The name for Crazy’s Claws N’ Paws—which Hedges founded with volunteers and private donations in 2013—honors a cat named “Crazy.”

It also describes the nature of the charges against Hedges.

It is a waste of precious resources to target her, especially when Wayne County faced damage sufficient to qualify for federal disaster relief through the Federal Emergency Management Agency, and undoubtedly faced other crime concerns in the wake of the storm.

As George Mason University Law School professor Ilya Somin writes, any law enforcement officer “who decided to pursue [Hedges] should be admonished to ‘go fight some real crime.’”

Former U.S. Attorney General Ed Meese has long argued that “criminal punishment should be limited to morally blameworthy conduct.”

Hedges says she “was just trying to do the right thing by taking in pets stranded by Hurricane Florence.” One rescue volunteer said, “I think it’s really sad that, when someone tries to do the right thing, they’re punished for it.”

But it isn’t just, and as President Donald Trump might say, it’s “sad.”

It’s also a mistake.

“By explicitly providing for punishment in the absence of moral blameworthiness,” argues University of Pennsylvania law professor Paul Robinson, “the law undermines its moral credibility with the community and thereby provokes subversion and resistance, instead of the cooperation and acquiescence it needs for effective crime control.”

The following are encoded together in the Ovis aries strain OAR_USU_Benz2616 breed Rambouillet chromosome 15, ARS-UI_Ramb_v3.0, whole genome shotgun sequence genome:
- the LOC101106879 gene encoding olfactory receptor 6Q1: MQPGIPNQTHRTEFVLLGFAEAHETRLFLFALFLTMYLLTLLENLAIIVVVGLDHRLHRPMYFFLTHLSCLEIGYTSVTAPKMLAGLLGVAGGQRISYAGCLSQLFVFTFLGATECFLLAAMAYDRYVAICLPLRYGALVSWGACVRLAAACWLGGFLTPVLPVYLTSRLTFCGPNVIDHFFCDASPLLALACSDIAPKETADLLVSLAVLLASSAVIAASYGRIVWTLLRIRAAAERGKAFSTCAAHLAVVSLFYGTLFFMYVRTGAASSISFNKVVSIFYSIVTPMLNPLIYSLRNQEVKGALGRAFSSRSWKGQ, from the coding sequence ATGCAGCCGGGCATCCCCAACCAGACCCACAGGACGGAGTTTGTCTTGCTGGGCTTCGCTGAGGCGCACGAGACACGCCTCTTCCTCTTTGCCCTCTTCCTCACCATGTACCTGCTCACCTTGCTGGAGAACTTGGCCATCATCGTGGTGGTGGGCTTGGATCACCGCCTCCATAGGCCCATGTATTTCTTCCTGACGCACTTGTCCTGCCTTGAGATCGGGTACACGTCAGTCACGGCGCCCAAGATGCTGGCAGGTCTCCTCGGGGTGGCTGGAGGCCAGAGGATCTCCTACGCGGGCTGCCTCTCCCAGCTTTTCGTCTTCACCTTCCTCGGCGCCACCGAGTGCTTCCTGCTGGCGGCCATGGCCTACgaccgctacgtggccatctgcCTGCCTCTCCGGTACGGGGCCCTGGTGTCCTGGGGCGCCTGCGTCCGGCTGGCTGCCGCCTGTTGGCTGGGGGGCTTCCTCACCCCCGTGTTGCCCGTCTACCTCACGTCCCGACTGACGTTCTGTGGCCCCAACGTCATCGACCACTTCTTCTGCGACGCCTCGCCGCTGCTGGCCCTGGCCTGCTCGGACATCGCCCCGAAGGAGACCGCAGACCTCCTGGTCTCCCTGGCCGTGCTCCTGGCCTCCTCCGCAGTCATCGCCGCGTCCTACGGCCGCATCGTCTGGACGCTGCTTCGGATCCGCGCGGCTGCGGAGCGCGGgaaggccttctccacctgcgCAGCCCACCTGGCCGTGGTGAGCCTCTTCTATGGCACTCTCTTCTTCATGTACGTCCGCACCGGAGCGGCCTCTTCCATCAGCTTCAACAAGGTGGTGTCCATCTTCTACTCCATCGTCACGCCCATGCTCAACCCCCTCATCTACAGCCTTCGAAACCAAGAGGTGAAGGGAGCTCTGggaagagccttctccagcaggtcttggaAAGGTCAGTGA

Fortunately, this story has a silver lining.

The Wayne County District Attorney’s Office deserves kudos for dropping the charges against Hedges on Sept. 25.

In a statement, District Attorney Matthew Delbridge noted that Hedges has “previously been censured for the unauthorized practice of veterinary medicine” and claimed that, this time, Hedges was “taking advantage of a dire situation to solicit money and opioid narcotics.”

But “having ensured the safety of the animals in question,” Delbridge added, “a dismissal of these criminal charges will minimize further distraction from my core mission of protecting the public from violent crime.”

It will also “allow the North Carolina Veterinary Medical Board to take whatever action they may deem appropriate.”

Whether or not the board seeks to enjoin Hedges from giving other animals basic medical care, or takes some other administrative action, the district attorney’s office has done the right thing by dropping the charges against Hedges.

It just so happens that our four-legged friends can teach us a lesson on criminal justice, too.

Heritage Foundation legal scholar Paul J. Larkin Jr. notes that in correctional facilities across America, prisoners train dogs for up to a year “to perform service work” or “to be companion animals,” and that “both correctional officials and outside observers have found that such programs are quite effective at rehabilitating offenders (and are not half bad for the dogs either).”

The dogs are saved from “‘death row’ at a local shelter,” just as Hedges helps to keep animals out of kill shelters, and the prisoners learn work and life skills.

Fortunately, Hedges no longer faces the threat of experiencing those programs herself.

But her case and those prison dog-training programs illustrate the same adage, as Larkin notes: “To err is human. To forgive, canine.”